Monday, March 31, 2014

News: AMRC engineers switch focus to unmanned aircraft

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Engineers at the University of Sheffield Advanced Manufacturing Research Centre (AMRC) with Boeing in Rotherham have successfully printed a 1.5m-wide prototype unmanned aerial vehicle (UAV) for a research project looking at 3D printing of complex designs.

Based on the Advanced Manufacturing Park (AMP) in Rotherham, the AMRC is a world leading model partnership between industry and academia that focuses on advanced machining and materials research for aerospace and other high-value manufacturing sectors. It employs around 200 highly qualified researchers and engineers from around the globe, who have worked on manufacturing challenges for likes of Airbus, Boeing and GKN Aerospace.

Small fixed-wing remote-controlled aircraft – often known as unmanned aerial vehicles (UAVs) – have a host of applications such as aerial surveys, photography and environmental monitoring. Many different designs are already available, but most are expensive and time-consuming to produce. For some important applications, such as helping search for survivors in disaster areas, UAVs need to be quicker, cheaper and easier to make and fly.

Engineers in the AMRC with Boeing's new Design & Prototyping Group set themselves the challenge of proving that a viable UAV could be made using relatively simple additive manufacturing technologies.

The AMRC team chose a fused deposition modelling (FDM) technology and aimed to design each part of the airframe structure so that it can be printed without any need for support material.

John Mann, development engineer at the AMRC, who created a number of conceptual models for the project, said: "The whole airframe was designed specifically for additive manufacture. The optimum configuration for the diverse requirements of aerodynamic performance and FDM manufacture appeared to be the blended-wing body. This type of design has a number of advantages and, most importantly for this project, lends itself to FDM technology due to the smooth leading and trailing edges over each half-span."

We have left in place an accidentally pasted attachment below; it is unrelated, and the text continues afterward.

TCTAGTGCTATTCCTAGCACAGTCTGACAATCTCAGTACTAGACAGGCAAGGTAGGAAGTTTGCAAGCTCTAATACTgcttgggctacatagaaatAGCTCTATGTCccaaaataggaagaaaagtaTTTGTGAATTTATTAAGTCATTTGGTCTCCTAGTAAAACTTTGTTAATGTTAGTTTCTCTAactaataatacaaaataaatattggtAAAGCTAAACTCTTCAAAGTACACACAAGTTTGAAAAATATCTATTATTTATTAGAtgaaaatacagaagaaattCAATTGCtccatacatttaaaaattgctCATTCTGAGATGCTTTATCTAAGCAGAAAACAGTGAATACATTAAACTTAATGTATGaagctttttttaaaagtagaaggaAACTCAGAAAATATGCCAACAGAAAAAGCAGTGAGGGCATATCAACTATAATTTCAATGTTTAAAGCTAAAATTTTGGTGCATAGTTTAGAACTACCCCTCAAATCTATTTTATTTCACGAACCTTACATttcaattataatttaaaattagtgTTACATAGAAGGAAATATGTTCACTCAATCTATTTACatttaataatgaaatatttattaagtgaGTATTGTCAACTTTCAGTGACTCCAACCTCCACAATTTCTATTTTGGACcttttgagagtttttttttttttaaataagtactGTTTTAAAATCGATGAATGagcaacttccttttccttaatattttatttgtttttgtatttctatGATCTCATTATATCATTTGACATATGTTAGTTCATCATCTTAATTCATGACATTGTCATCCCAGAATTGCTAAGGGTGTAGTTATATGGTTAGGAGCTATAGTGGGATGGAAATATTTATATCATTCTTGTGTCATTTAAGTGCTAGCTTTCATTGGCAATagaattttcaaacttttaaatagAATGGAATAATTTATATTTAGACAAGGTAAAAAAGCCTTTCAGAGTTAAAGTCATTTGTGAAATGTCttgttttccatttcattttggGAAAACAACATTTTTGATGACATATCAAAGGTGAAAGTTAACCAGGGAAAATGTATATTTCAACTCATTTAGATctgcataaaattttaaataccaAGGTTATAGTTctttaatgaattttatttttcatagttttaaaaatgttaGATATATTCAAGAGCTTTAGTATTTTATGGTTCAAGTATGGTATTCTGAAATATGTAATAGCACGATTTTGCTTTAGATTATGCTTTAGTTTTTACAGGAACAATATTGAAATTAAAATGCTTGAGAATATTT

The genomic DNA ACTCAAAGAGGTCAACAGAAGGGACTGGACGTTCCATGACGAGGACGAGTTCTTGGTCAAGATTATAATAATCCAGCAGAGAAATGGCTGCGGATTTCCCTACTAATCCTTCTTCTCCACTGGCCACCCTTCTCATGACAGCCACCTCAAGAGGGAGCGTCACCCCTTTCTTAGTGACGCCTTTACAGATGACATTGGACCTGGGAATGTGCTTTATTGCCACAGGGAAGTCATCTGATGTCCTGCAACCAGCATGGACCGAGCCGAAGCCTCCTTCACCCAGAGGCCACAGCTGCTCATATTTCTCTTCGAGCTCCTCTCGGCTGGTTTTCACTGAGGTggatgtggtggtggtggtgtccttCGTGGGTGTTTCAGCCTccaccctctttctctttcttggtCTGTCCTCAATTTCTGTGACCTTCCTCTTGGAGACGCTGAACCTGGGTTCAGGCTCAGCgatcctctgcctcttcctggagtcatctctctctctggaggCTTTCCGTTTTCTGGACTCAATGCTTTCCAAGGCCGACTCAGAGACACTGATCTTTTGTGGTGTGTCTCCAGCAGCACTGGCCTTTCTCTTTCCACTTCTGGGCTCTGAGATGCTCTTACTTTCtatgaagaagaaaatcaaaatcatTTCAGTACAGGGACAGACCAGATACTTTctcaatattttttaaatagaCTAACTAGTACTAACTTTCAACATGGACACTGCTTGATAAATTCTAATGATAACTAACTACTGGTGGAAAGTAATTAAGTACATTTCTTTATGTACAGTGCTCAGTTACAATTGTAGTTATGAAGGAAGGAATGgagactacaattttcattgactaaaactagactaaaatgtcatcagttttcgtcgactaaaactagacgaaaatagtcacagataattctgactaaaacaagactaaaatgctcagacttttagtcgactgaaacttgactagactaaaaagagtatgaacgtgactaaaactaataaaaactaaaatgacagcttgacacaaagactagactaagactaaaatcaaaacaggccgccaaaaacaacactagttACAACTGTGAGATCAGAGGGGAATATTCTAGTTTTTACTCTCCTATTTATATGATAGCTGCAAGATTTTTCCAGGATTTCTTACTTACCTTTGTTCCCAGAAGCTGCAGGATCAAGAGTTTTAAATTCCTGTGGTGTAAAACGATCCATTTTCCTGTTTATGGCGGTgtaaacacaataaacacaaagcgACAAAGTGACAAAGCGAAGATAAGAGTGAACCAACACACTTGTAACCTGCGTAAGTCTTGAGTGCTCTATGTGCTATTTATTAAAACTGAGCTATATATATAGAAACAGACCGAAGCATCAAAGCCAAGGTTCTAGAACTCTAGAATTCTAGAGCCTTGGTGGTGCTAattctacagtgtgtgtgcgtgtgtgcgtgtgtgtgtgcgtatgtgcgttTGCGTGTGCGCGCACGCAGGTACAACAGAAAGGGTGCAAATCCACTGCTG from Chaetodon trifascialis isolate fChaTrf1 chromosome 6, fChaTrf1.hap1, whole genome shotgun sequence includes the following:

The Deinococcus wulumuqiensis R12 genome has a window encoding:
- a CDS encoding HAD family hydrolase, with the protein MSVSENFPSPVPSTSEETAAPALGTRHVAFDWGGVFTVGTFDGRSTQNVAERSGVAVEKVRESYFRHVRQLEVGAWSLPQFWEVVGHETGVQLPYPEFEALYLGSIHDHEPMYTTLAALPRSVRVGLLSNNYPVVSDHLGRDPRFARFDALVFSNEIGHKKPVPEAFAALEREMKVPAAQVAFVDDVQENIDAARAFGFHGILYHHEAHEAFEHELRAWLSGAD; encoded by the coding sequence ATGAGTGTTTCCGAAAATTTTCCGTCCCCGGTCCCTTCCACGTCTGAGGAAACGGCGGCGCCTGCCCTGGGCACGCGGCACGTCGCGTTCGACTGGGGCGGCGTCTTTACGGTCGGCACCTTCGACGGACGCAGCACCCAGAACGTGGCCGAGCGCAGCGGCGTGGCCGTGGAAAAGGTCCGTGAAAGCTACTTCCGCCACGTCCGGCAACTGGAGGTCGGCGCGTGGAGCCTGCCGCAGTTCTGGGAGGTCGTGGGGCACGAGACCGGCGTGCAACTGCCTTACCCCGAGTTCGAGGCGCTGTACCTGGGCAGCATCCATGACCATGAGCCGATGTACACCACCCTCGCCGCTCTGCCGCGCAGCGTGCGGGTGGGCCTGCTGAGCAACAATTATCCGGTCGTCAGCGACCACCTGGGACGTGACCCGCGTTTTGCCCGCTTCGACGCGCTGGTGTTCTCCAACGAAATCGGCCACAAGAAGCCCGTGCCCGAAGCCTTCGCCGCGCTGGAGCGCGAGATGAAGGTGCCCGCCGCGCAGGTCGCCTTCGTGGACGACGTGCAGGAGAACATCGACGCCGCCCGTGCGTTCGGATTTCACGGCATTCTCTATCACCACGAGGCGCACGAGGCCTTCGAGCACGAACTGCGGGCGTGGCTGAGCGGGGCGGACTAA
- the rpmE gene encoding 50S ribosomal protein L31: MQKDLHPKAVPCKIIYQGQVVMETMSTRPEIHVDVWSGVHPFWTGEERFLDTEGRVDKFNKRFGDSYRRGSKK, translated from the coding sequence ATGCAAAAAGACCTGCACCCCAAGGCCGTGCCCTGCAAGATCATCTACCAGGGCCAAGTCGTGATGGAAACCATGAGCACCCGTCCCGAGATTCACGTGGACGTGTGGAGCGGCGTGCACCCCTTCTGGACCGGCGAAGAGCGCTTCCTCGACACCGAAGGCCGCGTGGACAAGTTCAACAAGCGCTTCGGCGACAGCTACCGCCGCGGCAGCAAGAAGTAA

Designed specifically to be 3D printed, the structure took 24 hours to manufacture. Before design for additive manufacture optimisation, this airframe would take over 120 hours to produce.

The final airframe design comprised just nine parts – two wings, two elevons, two spars, two wing end fences and a central spine – all of which were manufactured using the FDM process without any support material. The fewer number of parts also helps reduce the time for manufacture.

The nine airframe parts were designed to clip together and the finished aircraft has a wingspan of 1.5 metres, weighs under 2kg, and can be easily split into two halves around the central spine for easy transport. The last challenge for this proof-of-concept project was to show it could fly – so, after fitting out the airframe as a radio-controlled glider, the team took a trip out into the Peak District.

Dr Garth Nicholson, who led the project, said: "Following successful flight testing, we are working to incorporate blended winglets and twin ducted fan propulsion. We are also investigating full on-board data logging of flight parameters, autonomous operation by GPS, and control by surface morphing technology. Concepts for novel ducted fan designs are also being investigated."

AMRC website

Images: AMRC

1 comments:

Anonymous,  April 1, 2014 at 9:43 PM  

Fantastic development for the local area with a world wide appeal, well done AMRC.

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